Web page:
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Atom Protocol Exerciser (Ape) setup notes

UPDATE: things have changed quite a bit since I published this blog entry. There is now a Ruby Gem for installing Ape and the process is much easier than the one I describe here. See Sam Ruby's post Migratory Ape for details - Dave (March 1, 2008)

There's some very cool Atom news from Tim Bray this week. First, there's mod_atom, a plugin for the Apache HTTPD web server that provides a stripped down Atom server (written in C) that stores Atom entries as files. So now any HTTPD server can serve as a simple Atom store.

Second, Tim mentioned that he's updated his Atom Protocol Exerciser (Ape) to support the new Atom protocol namespace and to add a couple of new tests. That's perfect timing for me because I'm starting to work on Roller's APP implementation and some other APP based things.

I need my own local copy of the Ape, so I decided to download the code an get it up and running. To make things easy, I decided to do this work on my Ubuntu system because it's already setup with gcc, cvs, Apache HTTPD and Ruby. For my future reference and to help other Atom fans to get started, here are my notes from my Ape setup experience.

Setting up the latest Ruby#

Tim told me that the Ape needs Ruby 1.8.6, but Ubuntu has only 1.8.4 and apt-get upgrade ruby didn't help so I downloaded and built 1.8.6 myself. Here's what I did:

% wget ftp://ftp.ruby-lang.org/pub/ruby/1.8/ruby-1.8.6.tar.gz
% tar xzvf ruby-1.8.6.tar.gz
% cd ruby-1.8.6
% ./configure
% make
% sudo make install

Once the make install finished, I found that I had a fresh new copy of Ruby in /usr/local. Next, I set up my environment for running Ruby by adding the following three lines to my .bashrc file.

export RUBY_HOME=/usr/local
export RUBYLIB=$RUBY_HOME/lib/ruby:$PREFIX/lib/site_ruby/1.8

Setting up the latest RubyGems and Builder#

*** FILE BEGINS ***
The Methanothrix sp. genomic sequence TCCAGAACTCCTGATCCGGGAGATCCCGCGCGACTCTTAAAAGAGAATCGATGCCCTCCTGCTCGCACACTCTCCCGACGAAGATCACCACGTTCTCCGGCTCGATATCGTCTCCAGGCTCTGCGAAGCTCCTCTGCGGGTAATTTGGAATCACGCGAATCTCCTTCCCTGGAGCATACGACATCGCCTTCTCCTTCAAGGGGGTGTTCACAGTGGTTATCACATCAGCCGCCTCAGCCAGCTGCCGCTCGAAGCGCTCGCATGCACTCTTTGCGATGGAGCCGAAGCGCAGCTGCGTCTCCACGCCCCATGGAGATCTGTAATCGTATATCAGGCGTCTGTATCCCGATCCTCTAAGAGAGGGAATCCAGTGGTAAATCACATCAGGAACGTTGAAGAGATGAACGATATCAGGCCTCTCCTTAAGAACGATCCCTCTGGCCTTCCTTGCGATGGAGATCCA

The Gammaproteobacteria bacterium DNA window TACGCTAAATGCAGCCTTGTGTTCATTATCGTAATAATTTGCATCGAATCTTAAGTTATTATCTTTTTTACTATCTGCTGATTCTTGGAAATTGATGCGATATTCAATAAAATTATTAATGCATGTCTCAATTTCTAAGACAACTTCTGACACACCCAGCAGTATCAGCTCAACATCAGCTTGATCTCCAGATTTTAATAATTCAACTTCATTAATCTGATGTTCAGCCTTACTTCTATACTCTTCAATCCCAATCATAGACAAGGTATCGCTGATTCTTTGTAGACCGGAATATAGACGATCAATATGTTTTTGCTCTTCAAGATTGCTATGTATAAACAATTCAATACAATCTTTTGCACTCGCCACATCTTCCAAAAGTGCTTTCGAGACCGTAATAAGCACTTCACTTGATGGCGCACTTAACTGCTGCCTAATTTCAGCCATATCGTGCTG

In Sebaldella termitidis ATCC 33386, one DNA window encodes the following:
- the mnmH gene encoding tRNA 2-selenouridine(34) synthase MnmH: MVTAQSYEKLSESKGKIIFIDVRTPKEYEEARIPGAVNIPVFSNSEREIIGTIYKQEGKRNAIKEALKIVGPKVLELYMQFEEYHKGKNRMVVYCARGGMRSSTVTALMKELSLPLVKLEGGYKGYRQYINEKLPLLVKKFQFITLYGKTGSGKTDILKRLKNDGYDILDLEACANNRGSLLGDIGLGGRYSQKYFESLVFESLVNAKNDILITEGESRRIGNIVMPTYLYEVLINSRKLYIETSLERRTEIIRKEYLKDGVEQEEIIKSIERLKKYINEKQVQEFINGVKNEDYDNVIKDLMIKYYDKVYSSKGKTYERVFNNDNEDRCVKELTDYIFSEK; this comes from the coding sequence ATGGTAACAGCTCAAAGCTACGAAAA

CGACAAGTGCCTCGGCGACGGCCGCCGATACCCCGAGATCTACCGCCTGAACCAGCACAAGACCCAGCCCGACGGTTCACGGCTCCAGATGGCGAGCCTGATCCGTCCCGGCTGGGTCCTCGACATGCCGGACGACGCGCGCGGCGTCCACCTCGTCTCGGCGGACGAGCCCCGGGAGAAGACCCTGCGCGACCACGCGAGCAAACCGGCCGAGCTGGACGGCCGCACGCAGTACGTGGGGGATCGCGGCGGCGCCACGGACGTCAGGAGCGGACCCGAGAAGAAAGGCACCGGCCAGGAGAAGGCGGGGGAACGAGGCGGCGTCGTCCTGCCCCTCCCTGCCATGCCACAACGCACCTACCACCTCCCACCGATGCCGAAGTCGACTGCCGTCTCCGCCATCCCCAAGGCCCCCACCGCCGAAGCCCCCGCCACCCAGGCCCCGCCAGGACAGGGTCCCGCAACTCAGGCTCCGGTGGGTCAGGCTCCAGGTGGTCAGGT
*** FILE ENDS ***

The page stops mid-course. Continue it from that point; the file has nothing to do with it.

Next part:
But that's not all the Ruby you need for the Ape, you also need some RubyGems so I downloaded and built the latest version of that too. I followed nearly the same steps as with Ruby:

% wget http://rubyforge.org/frs/download.php/20989/rubygems-0.9.4.tgz
% tar xzvf rubygems-0.9.4.tgz
% cd rubygems-0.9.4
% ./configure
% make
% sudo make install

Next, I setup environment for running RubyGems by adding GEM_HOME to my .bashrc. I did this by adding the following line after the definition of RUBY_HOME.

export GEM_HOME=$RUBY_HOME/lib/ruby/gems/1.8 

Ape needs the RubyGems Builder, so I ran this command to get the latest version of the Builder from the RubyGems repository:

% sudo gem install builder

Downloading Ape#

Finally, I've got enough Ruby in place to get going. So next I got the latest source for the Ape. Unfortunately, I think you need a Java.net account for this part. Here's what I did:

% cd /home/dave/src.downloads
% cvs -d :pserver:snoopdave@cvs.dev.java.net:/cvs login
% cvs -d :pserver:snoopdave@cvs.dev.java.net:/cvs checkout ape 

Setting up an HTTPD ScriptAlias for running the Ape #

Next, I created a ScriptAlias so I can run the Ape via CGI. I did this by adding the following to the end of my Apache config file (/etc/apache2/apache2.conf on Ubuntu):

ScriptAlias /apecgi/ /home/dave/src.downloads/ape/src/
<Directory /home/dave/src.downloads/ape/src/>
   Options +ExecCGI

The Ape scripts don't the have the #!/path/to/ruby line that you'd expect to find in a CGI script, so initially I couldn't figure out how to get them to run. I pinged Tim and he told me that he uses a bash CGI script to run the Ape's entry-point go.rb script. Following Tim's example, I created a file named "go" in the Ape src directory with the following contents:

export RUBY_HOME=/usr/local
export GEM_HOME=$RUBY_HOME/lib/ruby/gems/1.8 
export RUBYLIB=$RUBY_HOME/lib/ruby:$PREFIX/lib/site_ruby/1.8
export PATH
ruby go.rb

Putting the Ape HTML form in place#

So the Ape code is in place and ready to run, but I still need to serve Ape's HTML form. I decided to serve the form from HTTPD docroot, so I created a directory for it mkdir /var/www/ape. Then I went looking for the HTML form. Turns out, it's not in CVS. So I browsed to http://tbray.org/ape and used Firefox's "Save Page As..." and "Web Page, complete" to save index.html. Then I copied that index.html file into /var/www/ape and modified the

action to point to /apecgi/go.

And off we go...#

Finally, I restarted Apache via sudo apache2ctl restart, browsed to http://localhost/ape and found Ape there, ready to roll.

That was a lot more complicated that I had expected; makes me wonder if I'm the first person (other than Tim, of course) to deploy the Ape.


That was a lot more complicated that I had expected; makes me wonder if I'm the first person (other than Tim, of course) to deploy the APE.

I deployed it locally a few months ago, while debugging my Atom protocol plugin for Trac. During that time, I wrote up some implementation questions (which Tim graciously answered) and the method I used to run it.

Posted by Mark Lee on July 01, 2007 at 05:28 PM EDT #

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